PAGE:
BRC specifically addresses PRP and the documentation of these programs in clause 2.2.1; “The site shall establish and maintain environmental and operational programmes necessary to create an environment suitable to produce safe and legal food products (prerequisite programmes).” The clause goes on to list 9 examples of PRP and then continues, “The control measures and monitoring procedures for the prerequisite programmes must be clearly documented and shall be included within the development and reviews of the HACCP.”  Clause 2.12.1 states that ongoing verification (i.e., in theory, including validation) must occur with PRP, while 2.14.1 specifies when a PRP needs to be reviewed (annually and when a change occurs to the plan). For internal audits, PRP need to be included as per clause 3.4.1.

In requirement group 4, site standards, PRP should be considered when determining layout and product flow risk areas. Furthermore, when cleaning is a PRP, the specific hazard of concern, procedure, and frequency should all be validated with records maintained (4.11.3).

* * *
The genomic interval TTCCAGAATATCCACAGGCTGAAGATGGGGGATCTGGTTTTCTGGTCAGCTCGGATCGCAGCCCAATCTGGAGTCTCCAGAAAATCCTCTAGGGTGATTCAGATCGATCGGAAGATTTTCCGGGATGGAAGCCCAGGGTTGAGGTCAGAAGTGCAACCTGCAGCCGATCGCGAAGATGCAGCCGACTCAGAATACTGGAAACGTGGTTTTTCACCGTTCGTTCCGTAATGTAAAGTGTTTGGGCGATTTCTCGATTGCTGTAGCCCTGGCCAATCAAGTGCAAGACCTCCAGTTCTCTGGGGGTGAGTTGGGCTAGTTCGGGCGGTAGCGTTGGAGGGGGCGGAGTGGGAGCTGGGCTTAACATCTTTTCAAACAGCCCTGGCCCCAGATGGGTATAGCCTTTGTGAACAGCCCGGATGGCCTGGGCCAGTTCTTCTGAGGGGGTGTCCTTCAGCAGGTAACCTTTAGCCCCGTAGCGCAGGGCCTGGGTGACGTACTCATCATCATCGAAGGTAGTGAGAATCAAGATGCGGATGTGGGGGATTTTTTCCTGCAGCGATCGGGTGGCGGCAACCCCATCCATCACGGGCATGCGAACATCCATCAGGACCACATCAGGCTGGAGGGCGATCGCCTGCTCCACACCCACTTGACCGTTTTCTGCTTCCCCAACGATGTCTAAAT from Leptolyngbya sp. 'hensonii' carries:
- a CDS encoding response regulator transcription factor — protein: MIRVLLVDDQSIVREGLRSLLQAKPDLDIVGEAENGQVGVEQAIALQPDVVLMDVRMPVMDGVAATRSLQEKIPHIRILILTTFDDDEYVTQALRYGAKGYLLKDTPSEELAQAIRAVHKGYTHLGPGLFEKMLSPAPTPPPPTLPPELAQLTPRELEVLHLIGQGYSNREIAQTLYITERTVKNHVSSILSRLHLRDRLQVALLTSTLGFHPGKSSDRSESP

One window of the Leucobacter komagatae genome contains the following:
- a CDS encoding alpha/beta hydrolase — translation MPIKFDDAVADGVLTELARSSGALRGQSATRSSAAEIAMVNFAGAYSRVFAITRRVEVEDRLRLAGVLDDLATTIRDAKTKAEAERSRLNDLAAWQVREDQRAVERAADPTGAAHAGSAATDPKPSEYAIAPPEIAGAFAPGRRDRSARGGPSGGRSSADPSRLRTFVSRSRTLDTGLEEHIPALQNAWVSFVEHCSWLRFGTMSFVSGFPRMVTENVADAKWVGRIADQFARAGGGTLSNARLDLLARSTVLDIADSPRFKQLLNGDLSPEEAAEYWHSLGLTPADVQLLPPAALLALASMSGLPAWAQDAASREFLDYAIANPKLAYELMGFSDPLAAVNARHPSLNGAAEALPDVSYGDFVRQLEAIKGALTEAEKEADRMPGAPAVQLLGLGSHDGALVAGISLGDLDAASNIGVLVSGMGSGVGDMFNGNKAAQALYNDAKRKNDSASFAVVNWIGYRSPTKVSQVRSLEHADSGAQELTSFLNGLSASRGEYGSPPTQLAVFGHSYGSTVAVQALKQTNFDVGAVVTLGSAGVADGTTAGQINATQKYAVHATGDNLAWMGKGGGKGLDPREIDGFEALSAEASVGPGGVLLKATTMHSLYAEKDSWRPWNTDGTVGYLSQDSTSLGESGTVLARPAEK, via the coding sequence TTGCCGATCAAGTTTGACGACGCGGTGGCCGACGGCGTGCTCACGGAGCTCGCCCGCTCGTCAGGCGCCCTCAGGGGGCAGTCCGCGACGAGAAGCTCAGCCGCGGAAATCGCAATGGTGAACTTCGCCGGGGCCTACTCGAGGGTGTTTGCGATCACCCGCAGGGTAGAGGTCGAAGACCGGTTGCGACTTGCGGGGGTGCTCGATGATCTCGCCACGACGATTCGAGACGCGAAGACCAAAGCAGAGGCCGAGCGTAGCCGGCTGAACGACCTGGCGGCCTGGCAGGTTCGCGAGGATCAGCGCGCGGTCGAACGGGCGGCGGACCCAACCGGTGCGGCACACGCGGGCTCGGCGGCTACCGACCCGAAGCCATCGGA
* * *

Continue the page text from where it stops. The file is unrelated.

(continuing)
SQF Validation
In SQF, validation is defined as, “a system, which identifies, evaluates and controls hazards which are significant for food safety. Essentially validation as applied to control limits seeks to prove that the intended result was achieved and that it actually worked.”[2] While SFQ highlights ways to ensure that validation is performed, it does not have a specific clause addressing PRP as BRC does. Still, in section 2.5, SQF System Verification, clause 2.5.1.1 Validation and Effectiveness states, “the methods, responsibility and criteria for ensuring the effectiveness of all applicable elements of the SQF program shall be documented and implemented.” Taken literally, then, that section requires validation of all programs.  Validation of allergen controls is the only Prerequisite Program specifically mentioned in SFQ. In reference to allergens, 2.8.1.5 states, “Based on risk assessment, procedures for validation and verification of the effectiveness of the cleaning and sanitation of areas and equipment in which allergens are used shall be effectively implemented.”

Conclusion
From FSIS to FDA and BRC to SQF, there is not consistency between requirements for validation of PRP. However, the FSIS guidance document concerning validation seems very robust and logical, and BRC through a clause requirement is clear on what is required for PRP validation. On the other hand, FDA for PCHF does not require validation on PRP or any preventive controls other than CCPs (i.e., process controls) and SQF only specifically addresses validation of one PRP (allergen control).

[1] BRC Global Food Safety Standard, Issue 7

[2] SFQ Food Safety Fundamentals Edition 8